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Alzheimers Dement. Author manuscript; available in PMC 2010 September 1.
Published in final edited form as:
PMCID: PMC2851170
NIHMSID: NIHMS188911

Association of C-reactive protein with mild cognitive impairment

Abstract

Background

Inflammation is suggested to play a role in the development of Alzheimer’s disease, and may also be involved in the pathogenesis of mild cognitive impairment (MCI). This study examined the association of inflammatory markers in serum or plasma with prevalent MCI and MCI subtypes in a population-based sample.

Methods

Olmsted County, MN, residents aged 70–89 years on October 1, 2004, were evaluated using the Clinical Dementia Rating Scale, a neurological evaluation, and neuropsychological testing. Information ascertained for each participant was reviewed by an expert panel of neuropsychologists, physicians, and nurses, and a diagnosis of normal cognition, MCI, or dementia was made by consensus. C-reactive protein (CRP), interleukin 6 (IL-6), tumor necrosis alpha (TNFα), and adiponectin were measured at baseline.

Results

Among 313 subjects with MCI and 1,570 cognitively normal subjects, a CRP level in the upper quartile (> 3.3 mg/L) was significantly associated with MCI (odds ratio [OR], 1.42; 95% confidence interval [CI], 1.00–2.01) and with non-amnestic MCI (na-MCI; OR, 2.05; 95% CI, 1.12–3.78) after adjusting for age, sex, and years of education. However, there was no association with amnestic MCI (a-MCI; OR, 1.21; 95% CI, 0.81–1.82). No association was observed with the other inflammatory markers.

Conclusions

Plasma CRP is associated with prevalent MCI and with na-MCI in elderly, non-demented persons in the population-based setting. These findings suggest an involvement of inflammation in the pathogenesis of MCI.

Keywords: C-reactive protein, Interleukin 6, Adiponectin, Inflammation, Cytokines, Mild cognitive impairment, Cross-sectional, Population-based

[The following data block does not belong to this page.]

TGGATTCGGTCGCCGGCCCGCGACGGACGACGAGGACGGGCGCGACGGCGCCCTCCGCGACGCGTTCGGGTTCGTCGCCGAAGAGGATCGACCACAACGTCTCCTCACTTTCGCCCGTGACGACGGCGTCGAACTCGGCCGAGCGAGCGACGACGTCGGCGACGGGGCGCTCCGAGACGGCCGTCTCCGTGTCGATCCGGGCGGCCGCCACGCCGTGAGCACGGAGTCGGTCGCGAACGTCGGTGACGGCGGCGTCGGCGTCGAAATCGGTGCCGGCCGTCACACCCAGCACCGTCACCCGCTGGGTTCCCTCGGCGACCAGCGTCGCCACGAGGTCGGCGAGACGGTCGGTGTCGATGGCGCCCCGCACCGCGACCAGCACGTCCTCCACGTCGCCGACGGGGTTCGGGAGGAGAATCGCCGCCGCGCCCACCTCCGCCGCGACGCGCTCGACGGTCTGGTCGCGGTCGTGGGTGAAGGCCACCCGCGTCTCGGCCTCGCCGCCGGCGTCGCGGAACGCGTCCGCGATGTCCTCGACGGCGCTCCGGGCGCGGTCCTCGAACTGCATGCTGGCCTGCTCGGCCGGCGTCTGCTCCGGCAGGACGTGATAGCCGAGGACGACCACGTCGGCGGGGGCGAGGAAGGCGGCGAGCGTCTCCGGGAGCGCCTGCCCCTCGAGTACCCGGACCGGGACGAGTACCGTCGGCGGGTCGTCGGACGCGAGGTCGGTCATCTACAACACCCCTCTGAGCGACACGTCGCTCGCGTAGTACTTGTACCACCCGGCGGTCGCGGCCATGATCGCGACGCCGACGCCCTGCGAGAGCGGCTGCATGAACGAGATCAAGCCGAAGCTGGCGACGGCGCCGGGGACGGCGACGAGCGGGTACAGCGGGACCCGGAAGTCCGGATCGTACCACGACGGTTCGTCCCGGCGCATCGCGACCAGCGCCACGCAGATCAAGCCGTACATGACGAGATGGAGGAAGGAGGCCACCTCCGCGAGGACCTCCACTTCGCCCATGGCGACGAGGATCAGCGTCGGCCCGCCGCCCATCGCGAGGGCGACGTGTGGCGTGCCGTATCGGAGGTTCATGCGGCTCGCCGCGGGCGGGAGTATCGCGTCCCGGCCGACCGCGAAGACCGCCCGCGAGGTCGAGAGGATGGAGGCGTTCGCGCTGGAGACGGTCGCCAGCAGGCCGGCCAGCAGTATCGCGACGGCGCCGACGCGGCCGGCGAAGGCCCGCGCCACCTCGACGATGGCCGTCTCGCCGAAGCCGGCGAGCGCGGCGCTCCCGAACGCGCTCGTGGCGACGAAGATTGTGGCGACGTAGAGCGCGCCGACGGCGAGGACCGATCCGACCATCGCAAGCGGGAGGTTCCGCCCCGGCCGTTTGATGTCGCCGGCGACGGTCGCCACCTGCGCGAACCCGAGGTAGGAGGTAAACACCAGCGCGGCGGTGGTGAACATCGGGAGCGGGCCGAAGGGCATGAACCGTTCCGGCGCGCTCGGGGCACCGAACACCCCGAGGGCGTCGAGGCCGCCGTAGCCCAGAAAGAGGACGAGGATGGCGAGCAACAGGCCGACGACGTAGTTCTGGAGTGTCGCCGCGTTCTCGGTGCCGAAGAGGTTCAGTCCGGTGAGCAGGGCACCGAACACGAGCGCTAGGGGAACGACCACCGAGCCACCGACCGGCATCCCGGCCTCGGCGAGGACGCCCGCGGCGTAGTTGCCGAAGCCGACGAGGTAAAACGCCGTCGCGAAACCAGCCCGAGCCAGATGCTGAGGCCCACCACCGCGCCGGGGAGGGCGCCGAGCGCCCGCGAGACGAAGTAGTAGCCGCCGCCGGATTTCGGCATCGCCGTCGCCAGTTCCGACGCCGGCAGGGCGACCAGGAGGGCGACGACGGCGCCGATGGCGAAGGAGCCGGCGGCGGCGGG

1. Introduction

Several studies have suggested that inflammation may play a role in dementia, including Alzheimer’s disease (AD) [14]. Inflammatory cytokines such as C-reactive protein (CRP), interleukin 6 (IL-6), and tumor necrosis factor alpha (TNFα) have been associated with AD pathology and with dementia [4,5]. Adiponectin is an anti-diabetic and anti-inflammatory hormone [68], and low levels have been associated with vascular disease. The role of inflammation in dementia may be due to an acute phase response to damaged tissue [9], a response to amyloid β, or to inflammation associated with cerebral atherosclerosis [10].

Recent studies suggest that inflammation is associated with mild cognitive impairment (MCI), a transitional stage between normal cognitive aging and dementia [11] or with cognitive decline [12]. MCI is a heterogeneous condition with amnestic (a-MCI) and non-amnestic (na-MCI) subtypes; consequently, there may be etiological differences for the subtypes [13,14]. A-MCI has been hypothesized to progress to AD and therefore, may have a primarily neurodegenerative etiology; na-MCI is thought to progress to non-degenerative or vascular dementias [15]. However, there is limited information on the pathogenesis of MCI subtypes. Because of the association of inflammation with cerebrovascular disease, we hypothesized that inflammation may be associated with na-MCI, but not with a-MCI. In this study, we investigated the associations of inflammatory markers with MCI and MCI subtypes in a population-based sample of subjects who have been characterized for MCI, normal cognition and dementia using specified published criteria at the time of the evaluation.

2. Methods

The details of the study design and participant selection have been previously published [16]. Briefly, we enumerated all Olmsted County, MN, residents aged 70–89 years old on October 1, 2004, through the medical records-linkage system of the Rochester Epidemiology Project [17]. We used a random, stratified sampling scheme with equal allocation by age and sex to identify 5,233 potential participants. We excluded subjects who died before their initial contact (n = 263), subjects who were terminally ill and in hospice (n = 56), subjects who could not be located (n = 114), and subjects who had previously been diagnosed with dementia (n = 402). Among 4,398 eligible subjects, 2,719 (61.9% response rate) agreed to participate in the study by telephone (n = 669) or in person (n = 2,050), and 1,679 declined to participate. Of the 2,050 subjects who participated in person through the face-to-face evaluation, 1,969 were non-demented (67 were demented and 14 did not complete the evaluation). This cross-sectional study is based on the 1,969 non-demented subjects who completed the face-to-face evaluation. All study protocols were approved by the Institutional Review Board of the Mayo Clinic and of Olmsted Medical Center.